US 7468321 B2
A new method is provided for the processing of metals, most notably copper, such that damage to exposed surfaces of these metals is prevented. During a step of semiconductor processing, which results in exposing a metal surface to a wet substance having a pH value, a voltage is applied to the metal that is exposed. The value of the applied voltage can, dependent on the value of the pH constant of the wet substance, be selected such that the exposed metal surface is protected against alkaline effects of the wet substance.
1. A method of preventing damage to a layer of metal in a semiconductor process, comprising:
providing a semiconductor substrate, with a layer of metal;
performing a semiconductor process on the semiconductor substrate, wherein the semiconductor process brings a surface of the layer of the metal in contact with a liquid solution, which is neutral or alkaline, capable of causing corrosion or oxidation thereof; and
applying a negative voltage to the layer of metal, such that the liquid solution is unable to corrode and oxidize the layer of metal,
wherein the negative voltage applied to the layer of metal depends on the layer of metal and a pH value of the liquid solution.
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9. A method of preventing corrosion and oxidation of a surface of a layer of copper at a time that the layer of copper comes in contact with a photoresist stripper, comprising:
providing a semiconductor surface, said semiconductor surface having been provided with a layer of copper over the surface thereof; and
applying a negative voltage to the surface of said layer of copper while bringing the surface of said layer of copper in contact with a photoresist stripper which is neutral or alkaline;
wherein the negative voltage applied to the layer of copper depends on a pH value of the photoresist stripper.
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13. A method of preventing damage or discoloration to a surface of an alignment mark, comprising:
providing a semiconductor surface, said semiconductor surface having been provided with an alignment mark over the surface thereof, said semiconductor surface further having been provided with a layer of metal over the surface thereof;
coating a layer of photoresist over the surface of said layer of metal;
patterning said layer of photoresist, selectively converting said photoresist to a removable substance when brought into contact with a photoresist stripper which is neutral or alkaline; and
applying a negative voltage to the surface of said layer of metal while developing said layer of photoresist by removing said selectively converted photoresist by bringing said patterned layer of photoresist in contact with said photoresist stripper;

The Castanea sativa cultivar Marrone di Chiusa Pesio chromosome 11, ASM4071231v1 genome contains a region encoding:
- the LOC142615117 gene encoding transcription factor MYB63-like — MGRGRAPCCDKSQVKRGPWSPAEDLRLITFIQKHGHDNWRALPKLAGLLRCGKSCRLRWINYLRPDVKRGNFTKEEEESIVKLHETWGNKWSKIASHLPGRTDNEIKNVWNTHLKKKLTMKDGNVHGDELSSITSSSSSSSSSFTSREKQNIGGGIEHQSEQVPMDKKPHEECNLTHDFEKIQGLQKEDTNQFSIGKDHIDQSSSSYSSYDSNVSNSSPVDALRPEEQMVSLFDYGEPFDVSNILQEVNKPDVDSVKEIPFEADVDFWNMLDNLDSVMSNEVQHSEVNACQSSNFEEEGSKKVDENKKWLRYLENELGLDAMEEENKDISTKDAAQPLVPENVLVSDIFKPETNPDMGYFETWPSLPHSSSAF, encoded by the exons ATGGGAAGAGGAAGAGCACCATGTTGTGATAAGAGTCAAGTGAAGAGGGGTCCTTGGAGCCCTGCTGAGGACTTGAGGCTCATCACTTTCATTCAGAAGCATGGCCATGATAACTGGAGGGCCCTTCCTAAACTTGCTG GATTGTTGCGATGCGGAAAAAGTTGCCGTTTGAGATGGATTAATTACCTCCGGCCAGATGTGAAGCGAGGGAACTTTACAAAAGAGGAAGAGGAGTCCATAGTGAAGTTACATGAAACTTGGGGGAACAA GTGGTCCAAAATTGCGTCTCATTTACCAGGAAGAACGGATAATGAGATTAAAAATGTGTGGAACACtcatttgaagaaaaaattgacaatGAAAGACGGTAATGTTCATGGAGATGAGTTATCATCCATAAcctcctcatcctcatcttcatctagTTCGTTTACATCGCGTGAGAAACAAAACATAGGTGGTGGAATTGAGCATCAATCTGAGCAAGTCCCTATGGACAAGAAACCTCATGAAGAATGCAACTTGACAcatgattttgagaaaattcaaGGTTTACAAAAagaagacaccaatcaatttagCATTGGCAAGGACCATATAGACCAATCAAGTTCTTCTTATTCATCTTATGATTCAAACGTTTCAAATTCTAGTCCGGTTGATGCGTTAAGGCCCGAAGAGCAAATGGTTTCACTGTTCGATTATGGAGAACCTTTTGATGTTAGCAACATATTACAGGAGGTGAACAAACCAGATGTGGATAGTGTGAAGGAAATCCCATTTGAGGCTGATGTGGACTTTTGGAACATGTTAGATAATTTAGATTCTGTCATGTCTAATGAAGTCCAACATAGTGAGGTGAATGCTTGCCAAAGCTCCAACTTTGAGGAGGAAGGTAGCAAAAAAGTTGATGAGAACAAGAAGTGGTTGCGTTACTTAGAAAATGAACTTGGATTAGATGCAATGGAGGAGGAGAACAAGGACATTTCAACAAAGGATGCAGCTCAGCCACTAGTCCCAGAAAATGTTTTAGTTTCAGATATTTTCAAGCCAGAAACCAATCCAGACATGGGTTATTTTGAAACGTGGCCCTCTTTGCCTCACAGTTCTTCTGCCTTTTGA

wherein the negative voltage applied to the layer of metal depends on the layer of metal and a pH value of the photoresist stripper.
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This application is a Continuation of pending U.S. patent application Ser. No. 10/286,626, filed Nov. 02, 2002, now U.S. Pat. No. 7,276,454 and entitled “Application of impressed-current cathodic protection to prevent metal corrosion and oxidation”.
(1) Field of the Invention
The invention relates to the fabrication of integrated circuit devices, and more particularly, to a method to prevent corrosion of copper.
(2) Description of the Prior Art
In the creation of semiconductor devices, device elements are interconnected with metal traces, as are completed devices, for the performance of complex processing functions. Conventionally, aluminum has been used for the creation of interconnect traces. With increased device density and continued demands for device performance improvements, a substitute for aluminum has been explored and is at this time being used by using copper for the creation of interconnect traces. Other materials that are useful for the creation of conductive interconnect traces are tungsten, titanium, polysilicon, polycide or alloys of these metals.
Copper is increasingly used for interconnect traces due to its relatively low cost and low resistivity. Copper however has a large diffusion coefficient into silicon dioxide and silicon. Copper from an interconnect may diffuse into surrounding dielectric such as a silicon dioxide layer, causing the dielectric to become conductive and decreasing the dielectric strength of for instance the silicon dioxide layer. Copper interconnects are therefore typically encapsulated by at least one diffusion barrier to prevent diffusion of the copper into the silicon dioxide layer. Silicon nitride is a diffusion barrier to copper, but the prior art teaches that the interconnects should not lie on a silicon nitride layer because it has a high dielectric constant compared with silicon dioxide. The high dielectric constant causes an undesired increase in capacitance between the interconnect and the substrate. Also, copper has low adhesive strength to various insulating layers, and presents difficulties inherent in masking and etching a blanket layer of copper into intricate circuit structures.